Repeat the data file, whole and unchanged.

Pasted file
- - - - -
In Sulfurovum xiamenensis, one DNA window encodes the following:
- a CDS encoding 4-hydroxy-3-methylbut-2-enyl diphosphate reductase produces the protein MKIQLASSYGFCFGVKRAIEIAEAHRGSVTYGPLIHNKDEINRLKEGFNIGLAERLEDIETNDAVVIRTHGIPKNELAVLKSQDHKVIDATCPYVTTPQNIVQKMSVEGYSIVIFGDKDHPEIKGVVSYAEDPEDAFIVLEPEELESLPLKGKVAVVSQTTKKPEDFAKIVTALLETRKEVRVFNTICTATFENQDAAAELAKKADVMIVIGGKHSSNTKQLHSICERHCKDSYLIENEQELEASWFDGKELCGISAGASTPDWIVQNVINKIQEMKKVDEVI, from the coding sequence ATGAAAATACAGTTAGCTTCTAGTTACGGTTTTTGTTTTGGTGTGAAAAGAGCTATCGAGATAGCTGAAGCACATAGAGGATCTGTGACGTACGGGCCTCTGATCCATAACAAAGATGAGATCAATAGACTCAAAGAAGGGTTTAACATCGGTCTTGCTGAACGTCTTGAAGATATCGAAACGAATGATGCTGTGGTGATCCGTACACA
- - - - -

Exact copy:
In Sulfurovum xiamenensis, one DNA window encodes the following:
- a CDS encoding 4-hydroxy-3-methylbut-2-enyl diphosphate reductase produces the protein MKIQLASSYGFCFGVKRAIEIAEAHRGSVTYGPLIHNKDEINRLKEGFNIGLAERLEDIETNDAVVIRTHGIPKNELAVLKSQDHKVIDATCPYVTTPQNIVQKMSVEGYSIVIFGDKDHPEIKGVVSYAEDPEDAFIVLEPEELESLPLKGKVAVVSQTTKKPEDFAKIVTALLETRKEVRVFNTICTATFENQDAAAELAKKADVMIVIGGKHSSNTKQLHSICERHCKDSYLIENEQELEASWFDGKELCGISAGASTPDWIVQNVINKIQEMKKVDEVI, from the coding sequence ATGAAAATACAGTTAGCTTCTAGTTACGGTTTTTGTTTTGGTGTGAAAAGAGCTATCGAGATAGCTGAAGCACATAGAGGATCTGTGACGTACGGGCCTCTGATCCATAACAAAGATGAGATCAATAGACTCAAAGAAGGGTTTAACATCGGTCTTGCTGAACGTCTTGAAGATATCGAAACGAATGATGCTGTGGTGATCCGTACACA